If the atmosphere can only absorb so much carbon dioxide before dangerous levels are reached, every ton of carbon I emit deprives my neighbors of the opportunity to emit carbon of their own. Thus, I owe them some compensation. Hence, the concept of cap-and-dividend.

Unlike cap and trade, where polluters buy and sell permits to emit carbon, here polluters – technically, the energy companies that introduce the carbon into the economy – purchase, at auction, permits sufficient to cover the carbon dioxide equivalent in their product. The money raised in this fashion is then distributed equitably to all households.

Here, distributing dividends to households represents not only a right, as we are all trustees of the sky as a pollution-sink commons, it is also a matter of sensible policy.

Energy producers will pass the costs of carbon permits on to consumers in the form of higher prices for gasoline, electricity, and home heat. Those higher prices will put a significant financial burden on households. Diverting the permit revenue to households will make the higher energy prices affordable.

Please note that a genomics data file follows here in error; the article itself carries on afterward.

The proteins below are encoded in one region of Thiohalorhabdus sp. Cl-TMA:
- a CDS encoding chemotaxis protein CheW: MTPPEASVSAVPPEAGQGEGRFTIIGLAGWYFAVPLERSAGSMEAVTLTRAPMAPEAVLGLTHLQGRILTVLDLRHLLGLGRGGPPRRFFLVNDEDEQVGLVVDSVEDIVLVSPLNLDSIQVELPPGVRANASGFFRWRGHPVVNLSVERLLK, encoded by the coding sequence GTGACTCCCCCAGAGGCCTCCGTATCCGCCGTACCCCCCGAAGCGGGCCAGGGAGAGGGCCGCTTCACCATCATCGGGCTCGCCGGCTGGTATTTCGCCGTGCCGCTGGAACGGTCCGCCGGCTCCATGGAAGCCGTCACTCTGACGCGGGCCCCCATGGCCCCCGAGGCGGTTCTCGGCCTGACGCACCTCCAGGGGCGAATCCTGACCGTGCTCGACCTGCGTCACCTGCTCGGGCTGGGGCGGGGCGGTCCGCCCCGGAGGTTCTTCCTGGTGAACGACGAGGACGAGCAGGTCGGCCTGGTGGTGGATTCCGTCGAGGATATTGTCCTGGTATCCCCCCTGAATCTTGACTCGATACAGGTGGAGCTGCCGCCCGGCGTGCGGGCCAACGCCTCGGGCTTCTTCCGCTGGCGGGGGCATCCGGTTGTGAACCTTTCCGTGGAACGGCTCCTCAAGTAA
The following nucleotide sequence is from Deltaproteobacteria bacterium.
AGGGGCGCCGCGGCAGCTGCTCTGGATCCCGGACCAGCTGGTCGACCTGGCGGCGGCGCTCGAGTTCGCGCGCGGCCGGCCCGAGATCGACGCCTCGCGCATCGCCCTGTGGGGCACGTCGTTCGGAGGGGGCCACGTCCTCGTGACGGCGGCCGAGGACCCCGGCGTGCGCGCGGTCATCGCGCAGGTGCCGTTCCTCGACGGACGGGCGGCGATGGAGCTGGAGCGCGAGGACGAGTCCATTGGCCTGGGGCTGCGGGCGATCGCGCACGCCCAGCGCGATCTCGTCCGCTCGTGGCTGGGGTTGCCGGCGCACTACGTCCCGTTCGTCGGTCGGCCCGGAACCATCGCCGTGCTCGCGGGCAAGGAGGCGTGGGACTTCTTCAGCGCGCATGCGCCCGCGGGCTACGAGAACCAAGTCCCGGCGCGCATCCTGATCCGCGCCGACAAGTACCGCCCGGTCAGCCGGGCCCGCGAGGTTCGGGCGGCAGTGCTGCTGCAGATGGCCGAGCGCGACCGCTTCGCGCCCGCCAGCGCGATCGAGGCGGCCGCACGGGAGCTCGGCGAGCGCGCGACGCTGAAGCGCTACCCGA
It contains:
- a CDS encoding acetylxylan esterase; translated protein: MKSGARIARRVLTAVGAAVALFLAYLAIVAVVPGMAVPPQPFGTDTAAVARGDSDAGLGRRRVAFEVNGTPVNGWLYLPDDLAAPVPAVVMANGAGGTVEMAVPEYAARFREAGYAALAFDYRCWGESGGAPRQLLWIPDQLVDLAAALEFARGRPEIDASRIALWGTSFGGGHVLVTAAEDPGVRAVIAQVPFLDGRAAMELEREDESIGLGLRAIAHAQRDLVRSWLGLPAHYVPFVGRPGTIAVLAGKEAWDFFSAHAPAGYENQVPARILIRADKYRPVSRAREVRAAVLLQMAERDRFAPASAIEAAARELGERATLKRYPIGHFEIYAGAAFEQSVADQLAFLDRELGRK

Cap-and-dividend: A triple win

The net result of a “cap-and-dividend” approach would thus be win-win-win. Carbon emissions could be limited to levels deemed safe. (In the most likely scenario, the cap would be progressively lowered from year to year, to give the market time to respond and scale up alternative energy sources and technologies.)

Higher energy prices, imposed by the energy companies to pay for the permits, would give consumers the right signals to economize on energy consumption and invest in energy efficiency.

Dividends to individual consumers would make the higher prices affordable. In fact, the most energy-efficient consumers will see savings. And all this is achieved with no net increase in government spending.

There are, in fact, three programs already in place that could be taken as models.

The British Columbian social dividend is implemented via the tax code. As the provincial government receives revenue from a modest fuel tax, other personal and business taxes are reduced or rebated.